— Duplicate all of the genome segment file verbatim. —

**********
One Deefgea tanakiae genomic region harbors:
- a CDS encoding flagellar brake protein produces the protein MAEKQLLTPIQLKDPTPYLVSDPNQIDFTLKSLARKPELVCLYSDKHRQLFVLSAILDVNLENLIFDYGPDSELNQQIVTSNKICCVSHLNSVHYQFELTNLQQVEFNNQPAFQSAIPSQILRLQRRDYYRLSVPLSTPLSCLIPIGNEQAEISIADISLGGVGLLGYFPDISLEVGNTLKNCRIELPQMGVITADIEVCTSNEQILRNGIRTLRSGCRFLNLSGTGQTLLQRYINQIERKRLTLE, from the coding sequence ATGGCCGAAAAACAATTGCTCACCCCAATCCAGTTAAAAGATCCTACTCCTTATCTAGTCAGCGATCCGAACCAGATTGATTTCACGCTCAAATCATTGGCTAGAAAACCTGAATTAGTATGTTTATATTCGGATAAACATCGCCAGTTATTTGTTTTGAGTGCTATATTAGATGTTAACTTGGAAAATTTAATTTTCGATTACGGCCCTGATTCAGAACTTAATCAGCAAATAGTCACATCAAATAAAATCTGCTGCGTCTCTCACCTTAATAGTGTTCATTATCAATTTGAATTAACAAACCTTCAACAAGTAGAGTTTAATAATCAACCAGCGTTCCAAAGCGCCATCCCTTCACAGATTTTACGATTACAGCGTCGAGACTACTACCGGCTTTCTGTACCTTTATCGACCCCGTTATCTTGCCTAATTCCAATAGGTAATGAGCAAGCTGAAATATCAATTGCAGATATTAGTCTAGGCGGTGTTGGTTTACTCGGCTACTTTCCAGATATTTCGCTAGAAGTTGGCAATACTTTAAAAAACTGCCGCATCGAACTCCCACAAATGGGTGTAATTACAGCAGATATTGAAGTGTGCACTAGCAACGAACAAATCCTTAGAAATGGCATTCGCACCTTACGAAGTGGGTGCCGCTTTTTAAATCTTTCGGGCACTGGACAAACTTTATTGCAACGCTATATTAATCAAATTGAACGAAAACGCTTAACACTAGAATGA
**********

One Deefgea tanakiae genomic region harbors:
- a CDS encoding flagellar brake protein produces the protein MAEKQLLTPIQLKDPTPYLVSDPNQIDFTLKSLARKPELVCLYSDKHRQLFVLSAILDVNLENLIFDYGPDSELNQQIVTSNKICCVSHLNSVHYQFELTNLQQVEFNNQPAFQSAIPSQILRLQRRDYYRLSVPLSTPLSCLIPIGNEQAEISIADISLGGVGLLGYFPDISLEVGNTLKNCRIELPQMGVITADIEVCTSNEQILRNGIRTLRSGCRFLNLSGTGQTLLQRYINQIERKRLTLE, from the coding sequence ATGGCCGAAAAACAATTGCTCACCCCAATCCAGTTAAAAGATCCTACTCCTTATCTAGTCAGCGATCCGAACCAGATTGATTTCACGCTCAAATCATTGGCTAGAAAACCTGAATTAGTATGTTTATATTCGGATAAACATCGCCAGTTATTTGTTTTGAGTGCTATATTAGATGTTAACTTGGAAAATTTAATTTTCGATTACGGCCCTGATTCAGAACTTAATCAGCAAATAGTCACATCAAATAAAATCTGCTGCGTCTCTCACCTTAATAGTGTTCATTATCAATTTGAATTAACAAACCTTCAACAAGTAGAGTTTAATAATCAACCAGCGTTCCAAAGCGCCATCCCTTCACAGATTTTACGATTACAGCGTCGAGACTACTACCGGCTTTCTGTACCTTTATCGACCCCGTTATCTTGCCTAATTCCAATAGGTAATGAGCAAGCTGAAATATCAATTGCAGATATTAGTCTAGGCGGTGTTGGTTTACTCGGCTACTTTCCAGATATTTCGCTAGAAGTTGGCAATACTTTAAAAAACTGCCGCATCGAACTCCCACAAATGGGTGTAATTACAGCAGATATTGAAGTGTGCACTAGCAACGAACAAATCCTTAGAAATGGCATTCGCACCTTACGAAGTGGGTGCCGCTTTTTAAATCTTTCGGGCACTGGACAAACTTTATTGCAACGCTATATTAATCAAATTGAACGAAAACGCTTAACACTAGAATGA